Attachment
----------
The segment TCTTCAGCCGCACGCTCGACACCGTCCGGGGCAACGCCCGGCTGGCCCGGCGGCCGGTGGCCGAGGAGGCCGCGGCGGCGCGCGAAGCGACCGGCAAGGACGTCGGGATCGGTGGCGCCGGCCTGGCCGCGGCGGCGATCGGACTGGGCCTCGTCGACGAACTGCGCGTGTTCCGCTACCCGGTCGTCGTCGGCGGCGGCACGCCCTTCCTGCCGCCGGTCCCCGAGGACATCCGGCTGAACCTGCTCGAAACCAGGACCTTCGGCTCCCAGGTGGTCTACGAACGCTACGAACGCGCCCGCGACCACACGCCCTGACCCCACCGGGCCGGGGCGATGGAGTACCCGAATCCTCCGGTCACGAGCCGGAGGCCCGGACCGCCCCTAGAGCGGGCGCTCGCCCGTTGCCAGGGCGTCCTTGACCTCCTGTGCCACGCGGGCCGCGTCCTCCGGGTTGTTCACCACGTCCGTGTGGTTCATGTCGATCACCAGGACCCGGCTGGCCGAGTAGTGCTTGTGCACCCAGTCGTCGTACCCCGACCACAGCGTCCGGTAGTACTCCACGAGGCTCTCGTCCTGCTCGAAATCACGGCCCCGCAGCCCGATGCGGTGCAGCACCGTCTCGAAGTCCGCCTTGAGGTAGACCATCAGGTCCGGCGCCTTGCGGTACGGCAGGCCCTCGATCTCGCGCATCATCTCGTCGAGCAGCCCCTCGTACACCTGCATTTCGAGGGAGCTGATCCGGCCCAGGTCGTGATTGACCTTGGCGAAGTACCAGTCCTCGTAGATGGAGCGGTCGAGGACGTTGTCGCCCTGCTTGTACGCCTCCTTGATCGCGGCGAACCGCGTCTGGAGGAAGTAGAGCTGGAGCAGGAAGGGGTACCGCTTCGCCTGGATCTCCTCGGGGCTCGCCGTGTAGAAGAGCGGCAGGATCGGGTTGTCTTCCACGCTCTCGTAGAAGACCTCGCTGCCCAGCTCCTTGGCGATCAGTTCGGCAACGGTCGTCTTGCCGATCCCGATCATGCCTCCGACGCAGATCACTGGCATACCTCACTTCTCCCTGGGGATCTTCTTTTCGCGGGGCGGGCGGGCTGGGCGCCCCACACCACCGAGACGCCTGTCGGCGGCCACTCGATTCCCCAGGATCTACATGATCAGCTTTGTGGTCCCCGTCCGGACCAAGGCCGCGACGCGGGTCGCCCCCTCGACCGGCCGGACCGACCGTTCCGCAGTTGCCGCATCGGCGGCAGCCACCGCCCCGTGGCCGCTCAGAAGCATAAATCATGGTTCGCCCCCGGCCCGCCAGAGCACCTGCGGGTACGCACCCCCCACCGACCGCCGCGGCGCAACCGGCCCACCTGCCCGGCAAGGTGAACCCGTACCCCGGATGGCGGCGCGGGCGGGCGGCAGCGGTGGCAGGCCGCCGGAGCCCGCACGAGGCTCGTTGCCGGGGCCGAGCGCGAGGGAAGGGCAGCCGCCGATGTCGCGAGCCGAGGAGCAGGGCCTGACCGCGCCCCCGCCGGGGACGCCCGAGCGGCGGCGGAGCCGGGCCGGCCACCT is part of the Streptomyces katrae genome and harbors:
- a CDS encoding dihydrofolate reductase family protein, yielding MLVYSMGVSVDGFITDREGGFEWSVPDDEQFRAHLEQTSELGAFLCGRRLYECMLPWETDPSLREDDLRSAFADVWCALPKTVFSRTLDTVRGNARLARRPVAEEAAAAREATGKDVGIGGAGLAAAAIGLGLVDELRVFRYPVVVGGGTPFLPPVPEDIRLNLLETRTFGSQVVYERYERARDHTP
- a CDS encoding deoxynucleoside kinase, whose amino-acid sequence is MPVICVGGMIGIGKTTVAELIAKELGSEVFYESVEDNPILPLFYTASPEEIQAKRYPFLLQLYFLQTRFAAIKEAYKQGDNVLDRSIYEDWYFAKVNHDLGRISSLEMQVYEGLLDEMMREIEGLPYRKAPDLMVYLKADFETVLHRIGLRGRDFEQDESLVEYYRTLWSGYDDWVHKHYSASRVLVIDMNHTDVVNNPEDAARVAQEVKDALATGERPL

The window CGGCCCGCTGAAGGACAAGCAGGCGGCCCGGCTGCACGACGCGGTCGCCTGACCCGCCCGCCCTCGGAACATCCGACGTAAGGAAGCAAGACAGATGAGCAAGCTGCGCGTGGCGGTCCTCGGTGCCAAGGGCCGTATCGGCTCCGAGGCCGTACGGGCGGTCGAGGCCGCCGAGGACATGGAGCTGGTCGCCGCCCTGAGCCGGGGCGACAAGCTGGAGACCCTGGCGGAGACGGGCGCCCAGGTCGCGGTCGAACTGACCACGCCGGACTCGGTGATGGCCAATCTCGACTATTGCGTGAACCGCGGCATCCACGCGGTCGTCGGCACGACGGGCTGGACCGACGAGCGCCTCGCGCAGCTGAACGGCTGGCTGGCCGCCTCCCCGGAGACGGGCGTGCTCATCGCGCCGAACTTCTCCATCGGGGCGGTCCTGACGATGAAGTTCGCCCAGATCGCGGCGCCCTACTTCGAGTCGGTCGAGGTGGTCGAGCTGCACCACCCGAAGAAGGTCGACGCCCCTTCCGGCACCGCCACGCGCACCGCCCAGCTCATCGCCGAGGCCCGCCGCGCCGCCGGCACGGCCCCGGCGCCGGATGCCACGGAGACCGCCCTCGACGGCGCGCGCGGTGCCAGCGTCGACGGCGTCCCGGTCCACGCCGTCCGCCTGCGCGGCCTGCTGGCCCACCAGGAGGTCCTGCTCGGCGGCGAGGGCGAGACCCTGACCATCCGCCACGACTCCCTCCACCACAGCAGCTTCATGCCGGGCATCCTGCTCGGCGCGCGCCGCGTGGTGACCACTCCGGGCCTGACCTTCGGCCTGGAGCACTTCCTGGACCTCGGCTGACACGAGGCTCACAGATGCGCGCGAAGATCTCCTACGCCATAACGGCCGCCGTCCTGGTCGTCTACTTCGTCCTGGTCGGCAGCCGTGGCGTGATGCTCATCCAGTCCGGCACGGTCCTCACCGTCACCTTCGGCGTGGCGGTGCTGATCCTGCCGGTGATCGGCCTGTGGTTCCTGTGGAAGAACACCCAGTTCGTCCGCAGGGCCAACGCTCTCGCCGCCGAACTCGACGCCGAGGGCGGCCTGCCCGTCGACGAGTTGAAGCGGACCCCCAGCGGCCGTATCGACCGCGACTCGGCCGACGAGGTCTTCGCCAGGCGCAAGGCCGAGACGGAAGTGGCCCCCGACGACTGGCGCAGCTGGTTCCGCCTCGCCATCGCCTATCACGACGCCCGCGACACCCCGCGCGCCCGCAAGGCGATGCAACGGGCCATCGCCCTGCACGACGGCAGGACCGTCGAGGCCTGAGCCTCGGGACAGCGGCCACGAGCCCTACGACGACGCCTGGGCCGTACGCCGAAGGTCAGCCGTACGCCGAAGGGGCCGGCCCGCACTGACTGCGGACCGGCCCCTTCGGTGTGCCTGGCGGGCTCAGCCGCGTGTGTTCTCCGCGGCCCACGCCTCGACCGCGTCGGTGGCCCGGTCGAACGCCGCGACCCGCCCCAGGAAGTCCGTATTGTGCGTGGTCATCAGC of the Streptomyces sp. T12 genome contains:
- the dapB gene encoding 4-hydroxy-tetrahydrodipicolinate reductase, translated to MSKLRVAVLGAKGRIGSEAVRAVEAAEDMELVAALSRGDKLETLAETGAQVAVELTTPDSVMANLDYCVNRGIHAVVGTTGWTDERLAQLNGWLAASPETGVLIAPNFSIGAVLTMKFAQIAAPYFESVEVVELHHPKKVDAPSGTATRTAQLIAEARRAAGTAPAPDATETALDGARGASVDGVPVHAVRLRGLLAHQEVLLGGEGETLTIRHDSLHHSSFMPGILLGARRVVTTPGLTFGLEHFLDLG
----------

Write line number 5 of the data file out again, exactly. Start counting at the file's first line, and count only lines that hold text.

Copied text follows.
- the dapB gene encoding 4-hydroxy-tetrahydrodipicolinate reductase, translated to MSKLRVAVLGAKGRIGSEAVRAVEAAEDMELVAALSRGDKLETLAETGAQVAVELTTPDSVMANLDYCVNRGIHAVVGTTGWTDERLAQLNGWLAASPETGVLIAPNFSIGAVLTMKFAQIAAPYFESVEVVELHHPKKVDAPSGTATRTAQLIAEARRAAGTAPAPDATETALDGARGASVDGVPVHAVRLRGLLAHQEVLLGGEGETLTIRHDSLHHSSFMPGILLGARRVVTTPGLTFGLEHFLDLG